# Thread: Inductance meter?

1. ## Inductance meter?

Does anyone know how to easily test inductance or make an easy inductance meter? I ripped a bunch of inductors out of an old PSU but I have no idea what their values are.

2. shoot me a email i got a file i can send you with schematics and pcb layout of a inductance adapter for you dmm

3. Thanks, I posted a link to it here.

A little more complicated than I was hoping, however.

4. ## Re: Inductance meter?

Originally posted by Telek
Does anyone know how to easily test inductance or make an easy inductance meter? I ripped a bunch of inductors out of an old PSU but I have no idea what their values are.

5. \$130?! Yikes!

I was thinking something along the line of a simple high-resolution timing chip with a voltage sensor (maybe a pic solution) where you pop it in, it'll run power through it and time how long it takes to charge and discharge, and give you a reading based on that. Or something simple that can measure the inductance based on the amount of current that it takes to maintain the inductor, or some circuit that will find an inductance reading and create a voltage so that you can use a voltmeter to read it, or something. Seems like a rather simple thing to do, but I haven't found any really simple solutions

Thanks anyway thou.

6. I built a project like this for a Senior Lab to determine inductance in a large coil. A small coil should be the same thing.

You'd need a voltage supply, an oscilliscope, and a switching mecaninsm (like a pnp transistor), a square singal generator, and a discharge load (resistors).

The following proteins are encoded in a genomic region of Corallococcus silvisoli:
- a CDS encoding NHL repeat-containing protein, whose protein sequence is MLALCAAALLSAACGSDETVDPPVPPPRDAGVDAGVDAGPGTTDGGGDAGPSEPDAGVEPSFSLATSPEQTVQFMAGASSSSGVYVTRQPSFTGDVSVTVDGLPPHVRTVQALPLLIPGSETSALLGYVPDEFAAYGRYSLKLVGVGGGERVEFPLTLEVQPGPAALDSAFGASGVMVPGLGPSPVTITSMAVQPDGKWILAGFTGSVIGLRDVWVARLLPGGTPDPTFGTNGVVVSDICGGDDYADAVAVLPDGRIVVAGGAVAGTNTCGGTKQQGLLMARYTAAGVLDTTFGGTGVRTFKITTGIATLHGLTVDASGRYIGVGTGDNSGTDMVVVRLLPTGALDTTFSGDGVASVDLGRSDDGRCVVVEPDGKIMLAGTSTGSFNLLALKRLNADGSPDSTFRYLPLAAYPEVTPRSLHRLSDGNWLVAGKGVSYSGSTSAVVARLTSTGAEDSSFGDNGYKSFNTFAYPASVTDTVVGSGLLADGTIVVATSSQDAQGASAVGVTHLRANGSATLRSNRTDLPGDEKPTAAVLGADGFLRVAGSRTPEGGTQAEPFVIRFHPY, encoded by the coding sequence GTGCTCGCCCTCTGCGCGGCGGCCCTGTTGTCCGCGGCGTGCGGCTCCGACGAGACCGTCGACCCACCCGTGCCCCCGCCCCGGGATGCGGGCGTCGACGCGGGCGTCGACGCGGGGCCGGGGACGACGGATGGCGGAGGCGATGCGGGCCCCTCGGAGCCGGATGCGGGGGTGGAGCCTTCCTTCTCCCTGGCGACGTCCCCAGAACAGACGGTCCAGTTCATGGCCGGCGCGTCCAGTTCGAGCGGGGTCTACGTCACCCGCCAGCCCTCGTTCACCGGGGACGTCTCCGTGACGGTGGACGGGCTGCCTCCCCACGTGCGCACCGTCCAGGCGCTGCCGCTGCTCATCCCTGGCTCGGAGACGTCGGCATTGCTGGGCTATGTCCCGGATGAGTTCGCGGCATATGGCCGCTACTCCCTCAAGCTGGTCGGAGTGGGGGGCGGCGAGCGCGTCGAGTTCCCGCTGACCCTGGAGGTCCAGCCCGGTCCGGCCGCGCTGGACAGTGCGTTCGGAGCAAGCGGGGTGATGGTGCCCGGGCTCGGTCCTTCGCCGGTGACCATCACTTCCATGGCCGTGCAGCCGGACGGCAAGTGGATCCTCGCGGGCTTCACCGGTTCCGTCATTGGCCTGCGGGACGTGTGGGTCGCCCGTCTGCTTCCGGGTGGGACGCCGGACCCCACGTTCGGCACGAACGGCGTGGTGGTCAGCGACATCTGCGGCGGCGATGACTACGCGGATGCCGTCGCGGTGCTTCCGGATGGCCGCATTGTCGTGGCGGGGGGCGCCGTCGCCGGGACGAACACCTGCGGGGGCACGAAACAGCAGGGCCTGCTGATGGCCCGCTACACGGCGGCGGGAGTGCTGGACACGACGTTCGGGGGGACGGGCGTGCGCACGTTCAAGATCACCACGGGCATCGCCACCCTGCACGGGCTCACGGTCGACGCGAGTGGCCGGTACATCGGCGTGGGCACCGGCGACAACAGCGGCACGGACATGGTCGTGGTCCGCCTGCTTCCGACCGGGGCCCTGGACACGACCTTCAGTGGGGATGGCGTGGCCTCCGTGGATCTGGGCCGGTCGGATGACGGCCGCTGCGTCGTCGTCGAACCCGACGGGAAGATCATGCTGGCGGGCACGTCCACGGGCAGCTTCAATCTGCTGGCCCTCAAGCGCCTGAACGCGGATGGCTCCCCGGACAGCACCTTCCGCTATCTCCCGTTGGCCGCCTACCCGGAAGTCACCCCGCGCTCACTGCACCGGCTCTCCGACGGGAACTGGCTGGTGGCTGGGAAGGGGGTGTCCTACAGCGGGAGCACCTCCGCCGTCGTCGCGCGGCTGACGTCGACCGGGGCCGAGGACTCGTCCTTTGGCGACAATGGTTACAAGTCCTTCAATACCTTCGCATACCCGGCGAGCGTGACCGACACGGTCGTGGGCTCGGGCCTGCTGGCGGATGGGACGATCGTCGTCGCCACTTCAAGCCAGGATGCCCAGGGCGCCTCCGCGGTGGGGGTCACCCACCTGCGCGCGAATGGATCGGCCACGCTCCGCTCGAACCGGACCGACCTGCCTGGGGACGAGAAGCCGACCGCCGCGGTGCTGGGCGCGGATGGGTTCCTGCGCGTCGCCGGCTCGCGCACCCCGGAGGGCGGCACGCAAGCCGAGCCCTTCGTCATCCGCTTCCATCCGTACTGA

Basically you wire up the scope to watch how the coil charges up and charges down as the transistor switches on and off the supply in time with the signal generator. The coil will show a typical exponential decay curve, and from that you can determine the inductance.

The point is to take the time off the scope that the value of the voltage reaches half the maximum. Since the decay value is one-half the time, the equation is :

1/2 E/R = E/R (1-e^(-t/T)) T being the decay time constant:

E = voltage

R = discharge resistance (in Ohms)

T=L/R (L is indictance in Henrys).

So, t = T ln 2 --> Ln 2 t/R = L

I'll see if I can't post a schematic tomorrow.

7. I built the circuit in that magizine article and it works pretty well. It helped me when I was learning how to build the MPSB1. You should be able to find it in a kit form. I built it up on a bread board and it worked. It is basically just charging up a cap with a square wave and based on the inductance, the voltage across the cap goes to some value that is linearly proportional to the inductance. You can use an HC14 instead of the Nand gate. They are just using it as an inverter anyway..

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